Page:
The Change

(I’m including this photo just cuz it’s pretty.)

I’m asked almost daily how we ended up with photography as our career. I always explain that Jacob was a professional photographer when we started dating and how he taught me to shoot once we got engaged. The other day I came across the images from the first shoot I ever did with Jacob: an engagement session for two of our best friends. It reminded me how much my photography has changed since that day.

After that engagement session, we sat down to look through the photos and Jacob helped me recognize the areas that I needed to grow, things I could change for our next shoot. For starters, I apparently needed to get my images in focus. (Who knew that was important??) Second, I needed to change the way I was tilting my camera to make the images more “artsy”. I remember being super annoyed by the changes he requested. Little did I know all the ways my photography would change over the next 8 years.

With each new engagement or wedding I made small changes, swallowing my pride and recognizing that there was always room to grow. But the first drastic change occurred after my wedding day. Once I had experienced our wedding, felt the emotions of a wedding day, and saw my own wedding photos for the first time, I would never approach a wedding as a “job” again. All of a sudden, I understood what it felt like to feel my mom place my veil in my hair, to grab tightly to my daddy’s arm right before we walked down the aisle, and to twirl around a dance floor under twinkle lights with my new husband. And I wanted to capture those same moments for our couples.

Our style was originally pretty “trendy”. We posed our couples in unique ways, cropped our images differently, and used lighting to get “epic” shots. The more I shot, the more inauthentic it felt to me. I would think, If I were hiring a photographer, would I want trendy, “epic” shots, or sweet, romantic ones? How do I want to look on my wedding day? Like a fashion model, or like a timeless bride? The fact that I was even asking these questions made me realize that my photography wasn’t going to be authentic until I started capturing images that I personally loved. Over that first year our style changed from trendy to timeless, from a high-contrast, bright-color look, to a soft, naturally-lit one. Our photos became less “epic-ly artsy” and more genuinely romantic. But again, this was just the beginning of the changes.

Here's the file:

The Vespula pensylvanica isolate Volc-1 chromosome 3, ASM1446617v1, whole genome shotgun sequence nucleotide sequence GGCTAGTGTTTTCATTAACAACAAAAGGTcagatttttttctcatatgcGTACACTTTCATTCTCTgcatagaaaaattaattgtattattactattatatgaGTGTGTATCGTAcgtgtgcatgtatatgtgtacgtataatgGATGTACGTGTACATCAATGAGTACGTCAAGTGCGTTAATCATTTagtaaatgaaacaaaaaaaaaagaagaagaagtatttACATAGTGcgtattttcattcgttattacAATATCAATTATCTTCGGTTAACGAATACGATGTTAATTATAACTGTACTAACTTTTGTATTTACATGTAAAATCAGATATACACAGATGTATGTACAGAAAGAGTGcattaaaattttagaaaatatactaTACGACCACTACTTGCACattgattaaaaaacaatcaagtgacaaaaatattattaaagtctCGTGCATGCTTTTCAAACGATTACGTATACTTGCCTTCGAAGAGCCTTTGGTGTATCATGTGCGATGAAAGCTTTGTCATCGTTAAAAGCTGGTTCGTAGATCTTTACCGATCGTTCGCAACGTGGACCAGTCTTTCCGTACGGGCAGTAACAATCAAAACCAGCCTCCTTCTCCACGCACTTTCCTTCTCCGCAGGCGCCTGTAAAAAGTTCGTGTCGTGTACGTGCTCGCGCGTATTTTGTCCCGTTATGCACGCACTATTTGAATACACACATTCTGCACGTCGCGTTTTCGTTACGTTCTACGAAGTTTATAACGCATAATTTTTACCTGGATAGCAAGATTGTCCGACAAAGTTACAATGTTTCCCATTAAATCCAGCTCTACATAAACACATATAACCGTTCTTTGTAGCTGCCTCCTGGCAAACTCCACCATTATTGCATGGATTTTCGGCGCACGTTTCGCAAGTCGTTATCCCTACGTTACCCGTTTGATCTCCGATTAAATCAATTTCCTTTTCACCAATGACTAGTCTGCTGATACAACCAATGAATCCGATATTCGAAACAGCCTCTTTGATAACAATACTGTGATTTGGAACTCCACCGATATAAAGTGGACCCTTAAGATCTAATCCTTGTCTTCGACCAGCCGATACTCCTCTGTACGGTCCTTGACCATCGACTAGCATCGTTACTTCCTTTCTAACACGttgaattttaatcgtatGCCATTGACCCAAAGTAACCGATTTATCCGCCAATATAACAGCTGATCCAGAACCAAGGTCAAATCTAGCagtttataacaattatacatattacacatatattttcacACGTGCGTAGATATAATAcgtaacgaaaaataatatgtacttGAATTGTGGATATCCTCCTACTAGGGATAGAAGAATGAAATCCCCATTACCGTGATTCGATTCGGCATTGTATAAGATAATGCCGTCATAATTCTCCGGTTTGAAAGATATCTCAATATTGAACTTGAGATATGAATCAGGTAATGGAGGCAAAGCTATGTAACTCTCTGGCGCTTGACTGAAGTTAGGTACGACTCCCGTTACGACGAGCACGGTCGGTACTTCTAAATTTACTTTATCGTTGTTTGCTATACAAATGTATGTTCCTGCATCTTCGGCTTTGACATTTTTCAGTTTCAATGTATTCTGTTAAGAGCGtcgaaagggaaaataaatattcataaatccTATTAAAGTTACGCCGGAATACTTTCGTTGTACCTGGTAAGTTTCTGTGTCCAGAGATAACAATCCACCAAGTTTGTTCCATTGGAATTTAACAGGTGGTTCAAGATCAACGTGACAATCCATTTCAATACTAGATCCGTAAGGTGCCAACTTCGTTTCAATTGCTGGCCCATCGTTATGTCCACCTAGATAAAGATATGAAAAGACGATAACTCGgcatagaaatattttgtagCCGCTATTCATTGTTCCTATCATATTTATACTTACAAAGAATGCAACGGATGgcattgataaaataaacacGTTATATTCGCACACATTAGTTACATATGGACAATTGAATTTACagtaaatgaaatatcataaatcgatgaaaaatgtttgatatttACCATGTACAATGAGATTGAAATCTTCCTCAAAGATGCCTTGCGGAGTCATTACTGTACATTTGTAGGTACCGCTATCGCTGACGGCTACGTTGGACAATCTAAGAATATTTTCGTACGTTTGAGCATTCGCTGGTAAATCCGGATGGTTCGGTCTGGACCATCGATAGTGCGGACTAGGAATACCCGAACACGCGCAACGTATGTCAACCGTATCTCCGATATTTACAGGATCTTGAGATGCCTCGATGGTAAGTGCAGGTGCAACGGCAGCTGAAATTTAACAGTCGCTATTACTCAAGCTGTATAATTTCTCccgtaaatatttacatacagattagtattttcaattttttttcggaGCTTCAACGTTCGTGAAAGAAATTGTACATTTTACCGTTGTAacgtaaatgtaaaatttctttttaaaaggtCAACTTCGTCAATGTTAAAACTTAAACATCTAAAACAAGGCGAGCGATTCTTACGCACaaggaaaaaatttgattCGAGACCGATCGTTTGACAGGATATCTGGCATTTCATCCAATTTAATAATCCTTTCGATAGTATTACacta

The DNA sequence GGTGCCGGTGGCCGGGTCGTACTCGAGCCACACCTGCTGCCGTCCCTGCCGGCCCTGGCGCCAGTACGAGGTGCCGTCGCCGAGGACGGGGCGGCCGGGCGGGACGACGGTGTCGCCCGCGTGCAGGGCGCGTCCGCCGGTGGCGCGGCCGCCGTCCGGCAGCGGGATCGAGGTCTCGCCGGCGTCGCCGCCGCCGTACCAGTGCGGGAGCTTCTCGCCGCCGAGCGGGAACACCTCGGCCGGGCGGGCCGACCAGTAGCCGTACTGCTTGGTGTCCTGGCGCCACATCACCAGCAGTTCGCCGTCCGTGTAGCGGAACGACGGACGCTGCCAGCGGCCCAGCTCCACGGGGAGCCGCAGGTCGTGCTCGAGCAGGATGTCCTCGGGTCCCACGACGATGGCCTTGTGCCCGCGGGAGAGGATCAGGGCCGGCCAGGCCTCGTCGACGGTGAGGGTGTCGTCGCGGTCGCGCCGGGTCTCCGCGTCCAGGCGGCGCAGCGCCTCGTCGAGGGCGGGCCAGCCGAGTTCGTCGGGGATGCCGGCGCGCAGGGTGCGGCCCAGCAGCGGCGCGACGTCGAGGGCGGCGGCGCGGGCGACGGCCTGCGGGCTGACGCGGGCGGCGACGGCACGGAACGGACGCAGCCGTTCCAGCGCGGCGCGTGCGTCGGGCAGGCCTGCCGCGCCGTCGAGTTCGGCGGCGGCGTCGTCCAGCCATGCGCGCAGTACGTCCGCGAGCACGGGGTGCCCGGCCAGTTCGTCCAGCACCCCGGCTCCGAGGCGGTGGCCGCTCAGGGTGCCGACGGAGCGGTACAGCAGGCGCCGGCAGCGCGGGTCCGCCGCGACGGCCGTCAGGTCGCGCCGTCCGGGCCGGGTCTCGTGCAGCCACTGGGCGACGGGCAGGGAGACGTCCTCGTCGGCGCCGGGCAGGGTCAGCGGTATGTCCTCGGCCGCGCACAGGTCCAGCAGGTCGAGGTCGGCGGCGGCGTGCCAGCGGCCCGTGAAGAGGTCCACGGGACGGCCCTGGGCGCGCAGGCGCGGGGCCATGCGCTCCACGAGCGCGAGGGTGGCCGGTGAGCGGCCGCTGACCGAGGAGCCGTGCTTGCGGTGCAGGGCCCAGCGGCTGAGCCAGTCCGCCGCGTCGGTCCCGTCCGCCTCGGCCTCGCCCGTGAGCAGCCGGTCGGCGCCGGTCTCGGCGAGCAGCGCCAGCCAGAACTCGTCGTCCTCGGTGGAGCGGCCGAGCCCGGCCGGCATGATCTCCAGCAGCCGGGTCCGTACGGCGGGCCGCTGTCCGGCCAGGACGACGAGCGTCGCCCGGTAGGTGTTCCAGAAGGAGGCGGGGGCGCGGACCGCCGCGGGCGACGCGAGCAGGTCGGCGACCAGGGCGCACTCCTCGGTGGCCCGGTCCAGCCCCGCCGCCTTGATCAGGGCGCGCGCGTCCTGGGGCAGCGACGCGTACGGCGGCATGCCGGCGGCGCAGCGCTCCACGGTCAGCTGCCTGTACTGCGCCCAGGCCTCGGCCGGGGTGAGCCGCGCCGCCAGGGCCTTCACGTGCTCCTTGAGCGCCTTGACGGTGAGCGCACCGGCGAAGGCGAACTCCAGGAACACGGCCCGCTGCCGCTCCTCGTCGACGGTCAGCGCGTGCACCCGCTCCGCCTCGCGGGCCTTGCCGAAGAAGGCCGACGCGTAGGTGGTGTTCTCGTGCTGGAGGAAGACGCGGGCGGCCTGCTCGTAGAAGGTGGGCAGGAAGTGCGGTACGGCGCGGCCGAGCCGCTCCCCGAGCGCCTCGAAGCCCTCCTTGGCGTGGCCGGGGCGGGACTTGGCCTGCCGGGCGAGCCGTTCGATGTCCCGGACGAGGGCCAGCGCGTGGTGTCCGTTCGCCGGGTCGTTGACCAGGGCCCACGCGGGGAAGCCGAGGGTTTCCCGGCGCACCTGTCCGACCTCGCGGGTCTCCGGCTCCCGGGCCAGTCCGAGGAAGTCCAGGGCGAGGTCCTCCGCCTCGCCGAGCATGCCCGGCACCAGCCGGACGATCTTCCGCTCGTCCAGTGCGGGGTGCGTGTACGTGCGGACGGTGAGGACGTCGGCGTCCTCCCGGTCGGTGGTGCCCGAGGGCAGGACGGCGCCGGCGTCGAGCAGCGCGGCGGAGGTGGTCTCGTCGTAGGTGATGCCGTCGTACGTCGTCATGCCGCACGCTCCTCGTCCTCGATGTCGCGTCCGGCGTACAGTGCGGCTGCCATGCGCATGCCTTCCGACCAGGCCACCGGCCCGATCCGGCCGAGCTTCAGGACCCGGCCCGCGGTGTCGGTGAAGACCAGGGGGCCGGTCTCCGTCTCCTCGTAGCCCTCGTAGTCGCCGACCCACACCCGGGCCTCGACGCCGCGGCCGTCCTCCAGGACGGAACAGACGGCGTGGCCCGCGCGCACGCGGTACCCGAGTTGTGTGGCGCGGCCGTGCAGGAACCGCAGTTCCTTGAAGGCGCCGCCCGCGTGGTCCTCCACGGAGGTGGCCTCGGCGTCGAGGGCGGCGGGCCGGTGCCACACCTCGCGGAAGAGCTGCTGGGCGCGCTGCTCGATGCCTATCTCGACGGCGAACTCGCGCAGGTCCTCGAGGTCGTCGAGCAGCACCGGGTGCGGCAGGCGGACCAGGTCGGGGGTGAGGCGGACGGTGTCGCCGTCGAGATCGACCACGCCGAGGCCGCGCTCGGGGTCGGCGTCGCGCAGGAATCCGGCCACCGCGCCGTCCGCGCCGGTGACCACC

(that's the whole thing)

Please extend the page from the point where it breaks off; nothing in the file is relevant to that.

My photography changed again on the day that I got the call that my Oma had passed away. I would never again miss the opportunity to photograph a grandparent laughing or kissing their granddaughter, now all grown up and getting married.

The way I photograph weddings most significantly changed on the day I became a mom. I could finally understand why it’s not actually possible for a mother of the bride to keep her makeup on. The tears will come… it’s just a question of when. Because when a momma looks into the eyes of her daughter on her wedding day, she doesn’t see a 26-year-old woman. She sees the 7 pound, peach-fuzzed baby that she couldn’t stop kissing all night long even though she had been in labor for 37 hours. She sees the blond-haired toddler who couldn’t say her S’s or R’s and ruined $60 of makeup “decorating” her room. (“Thowy, Mommy.”) She remembers the 3am wake ups, the mountains of diapers, and the endless joy that her sweet daughter brought her. How could I possibly photograph a mother and daughter in the same way once I held my very own, 7-pound-peach-fuzzed-baby?

When we had our second daughter, it changed again. I have my own sisters—my best friends—but placing Sadie in Lilah’s arms just a few hours after she was born brought me a new understanding of sisters. The bond is so deep and my Sadie may very well stand next to her sister on her wedding day, as so many sisters do. Now that I have seen their sweet relationship from that very first moment, I will never photograph sisters in the same way.

It goes on and on. The changes continue, and the change isn’t always easy. I’ve had to walk through hard things and amazing things in order to change… I got married, I lost family members & friends, and I became a mom. The more I live life, the deeper my understanding is of which moments matter. And, with the changes life brings, the deeper my inspiration for this art becomes. 

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